When the CBR team talked on Facebook about highlighting Canadian books for Canada Day, I went down a rabbit hole with some of the CanLit on my bookshelves. I have been mired in a Brandon Sanderson behemoth, but decided to quickly write up a review of one that I could both reread relatively quickly and hadn’t read in some time. I sat there, and Unless was right in front of my eyes, having been untouched for probably ten years. So here we are.
The interesting thing about growing up Canadian in the 80s is how much disdain I generally felt for all things Canadian. I thought that Canada was lame, that the USA was where everything cool and fresh came from, and I could not wait to get out of my small Canadian town and go to NYC. When I went to university in the 90s, I think that there was something of a cultural Canadian renaissance, where Canadian cultural success was more obvious and valued throughout the world as well as in my home country. This may just be my feelings about this – I had moved to a bigger city, was exposed to different people and ideas and media, and everything just seemed more interesting, including Canadian culture. Don McKellar, Sandra Oh, Sarah Polley, Rohinton Mistry, Anne Michaels, Ken Wiwa, The Tragically Hip, 54-40, Bran Van 3000 – Canadian culture seemed both very accessible and important to me. I think I maybe came to Canadian culture later than I should have, but once there, I was all in.
Unless is the worry word of the English language. It flies like a moth about the ear, you hardly hear it, and yet everything depends on its breathy presence… Unless you’re lucky, unless you’re healthy, fertile, unless you’re loved and fed, unless you’re clear about your sexual direction, unless you’re offered what others are offered, you go down into darkness, down to despair. Unless provides you with a trapdoor, a tunnel into the light, the reverse side of not enough. Unless keeps you from drowning in the presiding arrangements.
Carol Shields was one of the most famous Canadian authors, having won the Pulitzer Prize and the Governor’s General Award for The Stone Diaries in the early 90s. She was a delightful woman, supporting other women authors and having a distinctive Canadian voice. I love all her books, although I love Larry’s Party most of all for some reason. I think by the time Unless was about to be published we knew she was dying of breast cancer, and I bought it as soon as it was released. I can remember reading this relatively short book quickly, and having been a little disturbed by it as well as frustrated. I remember that the main character had a daughter who inexplicably began living on the street, begging with a sign around her neck that reads “GOODNESS.” I remember being a bit frustrated about never knowing WHY this girl chooses this life, and thinking that the book was unfocused and slow and never really got to the meat of the story, and was so surprised. However, once I started rereading it this weekend, I realized I was maybe too naive and rushed and totally missed the point of this novel.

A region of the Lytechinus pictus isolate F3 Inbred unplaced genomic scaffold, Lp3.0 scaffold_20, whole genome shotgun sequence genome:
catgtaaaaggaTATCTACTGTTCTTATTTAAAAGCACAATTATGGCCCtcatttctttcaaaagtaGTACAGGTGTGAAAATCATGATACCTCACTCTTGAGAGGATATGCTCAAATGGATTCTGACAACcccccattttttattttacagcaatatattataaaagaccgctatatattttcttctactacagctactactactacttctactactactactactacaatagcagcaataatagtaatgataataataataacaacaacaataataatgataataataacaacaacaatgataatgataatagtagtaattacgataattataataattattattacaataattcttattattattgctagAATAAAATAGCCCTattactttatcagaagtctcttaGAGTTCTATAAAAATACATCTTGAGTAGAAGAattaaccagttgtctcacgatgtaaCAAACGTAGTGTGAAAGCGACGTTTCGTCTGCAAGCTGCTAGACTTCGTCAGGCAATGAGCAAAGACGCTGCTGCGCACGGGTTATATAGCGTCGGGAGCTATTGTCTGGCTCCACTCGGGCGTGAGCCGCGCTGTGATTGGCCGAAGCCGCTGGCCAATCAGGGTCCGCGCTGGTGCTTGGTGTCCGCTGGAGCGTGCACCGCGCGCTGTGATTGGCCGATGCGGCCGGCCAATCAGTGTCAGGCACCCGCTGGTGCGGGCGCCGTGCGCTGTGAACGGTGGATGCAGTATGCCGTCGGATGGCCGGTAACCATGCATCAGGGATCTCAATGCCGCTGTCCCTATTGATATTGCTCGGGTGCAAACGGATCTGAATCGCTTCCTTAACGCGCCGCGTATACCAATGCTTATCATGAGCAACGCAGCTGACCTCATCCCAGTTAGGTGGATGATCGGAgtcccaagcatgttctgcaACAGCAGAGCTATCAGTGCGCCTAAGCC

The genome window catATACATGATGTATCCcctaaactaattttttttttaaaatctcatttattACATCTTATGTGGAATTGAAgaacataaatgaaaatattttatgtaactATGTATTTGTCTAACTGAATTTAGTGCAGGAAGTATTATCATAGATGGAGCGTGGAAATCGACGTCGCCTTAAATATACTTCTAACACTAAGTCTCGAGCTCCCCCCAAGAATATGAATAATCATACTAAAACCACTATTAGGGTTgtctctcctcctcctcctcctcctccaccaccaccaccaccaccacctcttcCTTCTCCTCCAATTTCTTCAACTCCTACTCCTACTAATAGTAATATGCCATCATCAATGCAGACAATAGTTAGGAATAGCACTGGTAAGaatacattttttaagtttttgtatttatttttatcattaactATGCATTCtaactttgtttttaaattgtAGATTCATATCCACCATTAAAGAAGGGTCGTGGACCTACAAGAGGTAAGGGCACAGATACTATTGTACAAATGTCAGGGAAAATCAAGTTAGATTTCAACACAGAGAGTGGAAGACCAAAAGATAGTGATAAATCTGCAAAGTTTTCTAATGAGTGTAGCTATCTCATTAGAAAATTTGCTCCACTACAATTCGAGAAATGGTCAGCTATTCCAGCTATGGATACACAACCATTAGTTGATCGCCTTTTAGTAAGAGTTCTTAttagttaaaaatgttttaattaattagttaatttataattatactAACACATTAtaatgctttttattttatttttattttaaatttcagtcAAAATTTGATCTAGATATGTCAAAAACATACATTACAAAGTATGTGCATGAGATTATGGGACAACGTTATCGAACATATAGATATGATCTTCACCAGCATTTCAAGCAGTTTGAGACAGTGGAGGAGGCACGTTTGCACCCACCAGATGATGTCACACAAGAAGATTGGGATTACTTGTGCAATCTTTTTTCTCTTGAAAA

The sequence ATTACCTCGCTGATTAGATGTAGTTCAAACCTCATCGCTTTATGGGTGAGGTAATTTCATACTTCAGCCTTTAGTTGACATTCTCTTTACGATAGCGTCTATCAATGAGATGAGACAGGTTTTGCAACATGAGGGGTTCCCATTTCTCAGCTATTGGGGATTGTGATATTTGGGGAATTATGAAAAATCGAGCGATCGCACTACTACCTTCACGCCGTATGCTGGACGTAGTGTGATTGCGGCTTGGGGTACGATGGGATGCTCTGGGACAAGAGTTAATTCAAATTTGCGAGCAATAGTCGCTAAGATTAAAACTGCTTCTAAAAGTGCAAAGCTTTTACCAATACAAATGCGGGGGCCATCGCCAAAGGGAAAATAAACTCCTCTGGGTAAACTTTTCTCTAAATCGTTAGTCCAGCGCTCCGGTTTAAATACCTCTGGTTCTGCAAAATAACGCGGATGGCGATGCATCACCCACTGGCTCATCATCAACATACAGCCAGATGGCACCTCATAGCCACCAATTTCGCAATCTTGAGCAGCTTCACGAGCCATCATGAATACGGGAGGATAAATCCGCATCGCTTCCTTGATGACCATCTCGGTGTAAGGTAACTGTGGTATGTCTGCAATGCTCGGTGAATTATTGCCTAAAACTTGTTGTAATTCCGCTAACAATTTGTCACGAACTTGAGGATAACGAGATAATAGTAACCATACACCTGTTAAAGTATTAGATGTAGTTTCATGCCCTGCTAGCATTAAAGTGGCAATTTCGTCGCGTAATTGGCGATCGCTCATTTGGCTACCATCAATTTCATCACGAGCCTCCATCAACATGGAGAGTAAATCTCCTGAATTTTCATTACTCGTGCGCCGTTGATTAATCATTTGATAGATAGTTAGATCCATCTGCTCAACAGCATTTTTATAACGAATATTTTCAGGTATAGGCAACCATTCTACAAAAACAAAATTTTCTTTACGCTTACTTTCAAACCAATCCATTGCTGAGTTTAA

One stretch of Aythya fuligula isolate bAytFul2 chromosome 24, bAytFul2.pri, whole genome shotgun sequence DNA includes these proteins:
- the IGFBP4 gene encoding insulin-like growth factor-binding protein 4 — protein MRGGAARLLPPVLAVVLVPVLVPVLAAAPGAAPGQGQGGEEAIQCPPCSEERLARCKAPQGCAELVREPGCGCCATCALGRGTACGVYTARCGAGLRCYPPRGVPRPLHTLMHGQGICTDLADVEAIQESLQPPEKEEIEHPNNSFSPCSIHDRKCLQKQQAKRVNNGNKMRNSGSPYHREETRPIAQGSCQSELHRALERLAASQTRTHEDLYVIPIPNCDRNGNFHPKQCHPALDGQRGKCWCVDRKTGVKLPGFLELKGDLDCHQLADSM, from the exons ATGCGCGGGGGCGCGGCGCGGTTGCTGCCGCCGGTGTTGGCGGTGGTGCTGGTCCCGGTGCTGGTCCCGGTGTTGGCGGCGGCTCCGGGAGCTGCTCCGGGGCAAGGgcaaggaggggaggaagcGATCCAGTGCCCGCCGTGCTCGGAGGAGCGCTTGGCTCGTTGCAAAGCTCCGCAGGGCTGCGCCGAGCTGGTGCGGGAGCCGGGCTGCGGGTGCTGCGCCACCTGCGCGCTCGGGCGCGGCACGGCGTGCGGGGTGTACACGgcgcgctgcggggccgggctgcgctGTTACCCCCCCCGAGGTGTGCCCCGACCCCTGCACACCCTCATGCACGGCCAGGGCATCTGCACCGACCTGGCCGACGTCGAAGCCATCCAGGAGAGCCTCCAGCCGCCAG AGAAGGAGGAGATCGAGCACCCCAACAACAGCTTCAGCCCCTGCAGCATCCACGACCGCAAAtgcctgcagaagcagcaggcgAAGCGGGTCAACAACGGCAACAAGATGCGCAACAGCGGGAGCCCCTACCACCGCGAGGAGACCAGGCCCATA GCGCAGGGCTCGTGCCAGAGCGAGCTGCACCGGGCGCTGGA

Our protagonist is a writer and translator, living a comfortable life with her husband and three wonderful daughters. When the oldest daughter Norah inexplicably chooses to live a life of abnegation on the street, Reta Winters is just thrown for a loop. She struggles to understand why Norah would have made that choice – when I read this the first time, I was also desperate to know why and assumed that the book would centre on this mystery. I still want to know why with this second reading, but better understand that Shields is using Norah’s mysterious choice to explore other things. When something tragic has happened to me (or people I love), I am always left wondering how people can go about living their lives as if nothing had happened when obviously this grief has shaken the very world to the core.